Thursday, May 17, 2018

Oakmont ministry trains Chinese teachers to work with autistic children.


Photo by Louis B. Ruediger.

The Valley Dispatch has a profile today on an Oakmont group helping Chinese teachers improve care given to young children with autism.

The South East Asia Prayer Center is again helping teachers from China learn the best methods for diagnosing and teaching children with autism.

Known as the China Care Project, the training is part of a 10-year agreement the Oakmont-based ministry has with the Chinese government to help develop a standard of care.

On Wednesday, a small group of Chinese teachers got hands-on experience working with 2-year-old Jeffrey Knepp, who in April was diagnosed with autism, as he played with an iPad and toys at the center's Fifth Street office.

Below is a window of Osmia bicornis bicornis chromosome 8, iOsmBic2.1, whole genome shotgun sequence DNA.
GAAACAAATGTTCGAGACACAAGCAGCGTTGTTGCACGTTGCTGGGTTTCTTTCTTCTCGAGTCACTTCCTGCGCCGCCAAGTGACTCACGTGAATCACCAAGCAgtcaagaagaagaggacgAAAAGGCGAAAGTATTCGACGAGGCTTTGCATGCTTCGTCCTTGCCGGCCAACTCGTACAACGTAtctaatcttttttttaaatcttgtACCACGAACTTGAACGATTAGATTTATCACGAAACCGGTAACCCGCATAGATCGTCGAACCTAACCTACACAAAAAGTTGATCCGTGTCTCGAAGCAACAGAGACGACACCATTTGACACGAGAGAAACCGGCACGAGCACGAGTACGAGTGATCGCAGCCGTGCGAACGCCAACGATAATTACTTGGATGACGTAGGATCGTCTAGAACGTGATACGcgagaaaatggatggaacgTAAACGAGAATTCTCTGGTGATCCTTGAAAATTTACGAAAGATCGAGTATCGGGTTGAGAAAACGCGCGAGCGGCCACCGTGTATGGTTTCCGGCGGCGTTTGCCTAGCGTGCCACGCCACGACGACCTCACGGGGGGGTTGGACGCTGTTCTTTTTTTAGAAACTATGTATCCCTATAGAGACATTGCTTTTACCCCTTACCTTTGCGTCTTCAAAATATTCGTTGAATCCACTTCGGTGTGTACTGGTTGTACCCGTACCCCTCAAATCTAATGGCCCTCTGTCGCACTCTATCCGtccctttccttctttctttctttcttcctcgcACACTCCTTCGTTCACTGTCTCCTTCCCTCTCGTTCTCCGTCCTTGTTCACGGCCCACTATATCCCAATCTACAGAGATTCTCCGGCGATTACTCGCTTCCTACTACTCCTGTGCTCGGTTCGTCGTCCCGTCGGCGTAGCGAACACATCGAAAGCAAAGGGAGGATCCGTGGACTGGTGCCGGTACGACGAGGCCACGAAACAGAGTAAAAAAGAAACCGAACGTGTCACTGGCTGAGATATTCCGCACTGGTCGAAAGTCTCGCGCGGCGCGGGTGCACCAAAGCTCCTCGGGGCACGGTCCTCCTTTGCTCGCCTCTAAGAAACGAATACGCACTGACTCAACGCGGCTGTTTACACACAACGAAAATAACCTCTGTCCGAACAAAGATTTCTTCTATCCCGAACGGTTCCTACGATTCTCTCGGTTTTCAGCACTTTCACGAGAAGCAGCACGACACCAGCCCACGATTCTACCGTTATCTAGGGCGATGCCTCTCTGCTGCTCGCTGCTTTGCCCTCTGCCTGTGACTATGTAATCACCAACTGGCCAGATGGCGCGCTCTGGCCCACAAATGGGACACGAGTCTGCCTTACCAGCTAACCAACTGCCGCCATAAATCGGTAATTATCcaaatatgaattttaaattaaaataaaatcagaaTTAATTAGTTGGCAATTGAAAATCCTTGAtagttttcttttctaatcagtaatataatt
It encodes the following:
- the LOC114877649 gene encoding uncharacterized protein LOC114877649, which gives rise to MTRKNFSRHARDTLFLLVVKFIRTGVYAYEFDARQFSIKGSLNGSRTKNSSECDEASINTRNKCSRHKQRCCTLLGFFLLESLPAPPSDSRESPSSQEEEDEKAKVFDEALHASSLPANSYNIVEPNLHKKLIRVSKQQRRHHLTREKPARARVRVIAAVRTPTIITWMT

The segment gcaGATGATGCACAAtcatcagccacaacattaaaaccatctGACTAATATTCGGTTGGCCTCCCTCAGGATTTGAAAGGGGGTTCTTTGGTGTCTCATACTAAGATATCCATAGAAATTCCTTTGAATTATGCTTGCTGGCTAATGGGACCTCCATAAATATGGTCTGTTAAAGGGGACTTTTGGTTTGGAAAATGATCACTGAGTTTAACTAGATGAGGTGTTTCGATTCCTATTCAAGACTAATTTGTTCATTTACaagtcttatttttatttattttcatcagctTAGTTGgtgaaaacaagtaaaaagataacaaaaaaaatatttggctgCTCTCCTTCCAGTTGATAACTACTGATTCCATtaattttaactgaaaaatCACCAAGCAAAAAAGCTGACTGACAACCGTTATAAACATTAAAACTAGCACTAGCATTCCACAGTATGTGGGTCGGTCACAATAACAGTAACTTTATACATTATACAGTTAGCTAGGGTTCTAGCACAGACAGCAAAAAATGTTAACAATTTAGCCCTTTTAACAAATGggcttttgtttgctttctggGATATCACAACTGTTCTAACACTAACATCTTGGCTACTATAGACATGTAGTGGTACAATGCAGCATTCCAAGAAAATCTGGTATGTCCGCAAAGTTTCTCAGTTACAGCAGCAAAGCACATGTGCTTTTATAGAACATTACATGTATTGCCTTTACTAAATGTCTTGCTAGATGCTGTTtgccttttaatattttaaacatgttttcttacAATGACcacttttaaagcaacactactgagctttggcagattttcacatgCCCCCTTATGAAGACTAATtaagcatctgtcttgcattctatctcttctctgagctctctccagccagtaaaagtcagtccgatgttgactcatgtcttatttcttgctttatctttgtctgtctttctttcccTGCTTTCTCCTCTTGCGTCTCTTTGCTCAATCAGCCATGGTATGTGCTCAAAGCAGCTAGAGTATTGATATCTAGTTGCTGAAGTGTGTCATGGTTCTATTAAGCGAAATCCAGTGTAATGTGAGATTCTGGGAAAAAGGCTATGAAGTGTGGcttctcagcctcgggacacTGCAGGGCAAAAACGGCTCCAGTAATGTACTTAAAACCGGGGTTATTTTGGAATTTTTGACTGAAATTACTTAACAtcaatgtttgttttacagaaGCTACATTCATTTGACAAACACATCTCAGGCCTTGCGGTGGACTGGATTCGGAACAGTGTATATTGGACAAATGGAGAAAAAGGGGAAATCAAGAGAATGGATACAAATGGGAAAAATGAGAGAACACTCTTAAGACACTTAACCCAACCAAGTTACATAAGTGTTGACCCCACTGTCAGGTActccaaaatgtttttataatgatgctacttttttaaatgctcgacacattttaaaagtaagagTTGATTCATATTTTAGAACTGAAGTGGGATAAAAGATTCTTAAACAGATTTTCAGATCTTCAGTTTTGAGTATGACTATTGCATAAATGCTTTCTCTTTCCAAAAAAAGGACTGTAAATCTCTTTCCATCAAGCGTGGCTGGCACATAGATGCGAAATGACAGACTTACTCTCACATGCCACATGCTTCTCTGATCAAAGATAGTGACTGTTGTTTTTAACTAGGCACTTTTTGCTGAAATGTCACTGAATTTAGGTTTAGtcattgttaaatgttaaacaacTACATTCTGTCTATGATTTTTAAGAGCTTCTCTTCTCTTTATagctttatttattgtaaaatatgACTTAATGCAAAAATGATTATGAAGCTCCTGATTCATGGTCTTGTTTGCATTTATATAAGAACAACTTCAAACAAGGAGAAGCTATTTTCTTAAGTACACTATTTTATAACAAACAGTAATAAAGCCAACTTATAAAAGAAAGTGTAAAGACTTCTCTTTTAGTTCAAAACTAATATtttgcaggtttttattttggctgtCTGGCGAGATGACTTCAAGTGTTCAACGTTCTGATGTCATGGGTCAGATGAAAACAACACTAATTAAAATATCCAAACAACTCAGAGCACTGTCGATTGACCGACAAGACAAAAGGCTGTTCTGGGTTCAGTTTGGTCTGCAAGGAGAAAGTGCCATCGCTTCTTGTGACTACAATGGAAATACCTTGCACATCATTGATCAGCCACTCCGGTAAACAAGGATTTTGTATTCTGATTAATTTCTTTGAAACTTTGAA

"Our goal is for them to walk away with skills," said Dr. Rachel Kittenbrink, one of the training leaders and director of Pittsburgh Behavioral Services, which provides services to individuals with autism and intellectual and developmental disabilities.

The training, in its fourth year, takes place in the United States and China. This group of teachers arrived last week and will stay until July 10.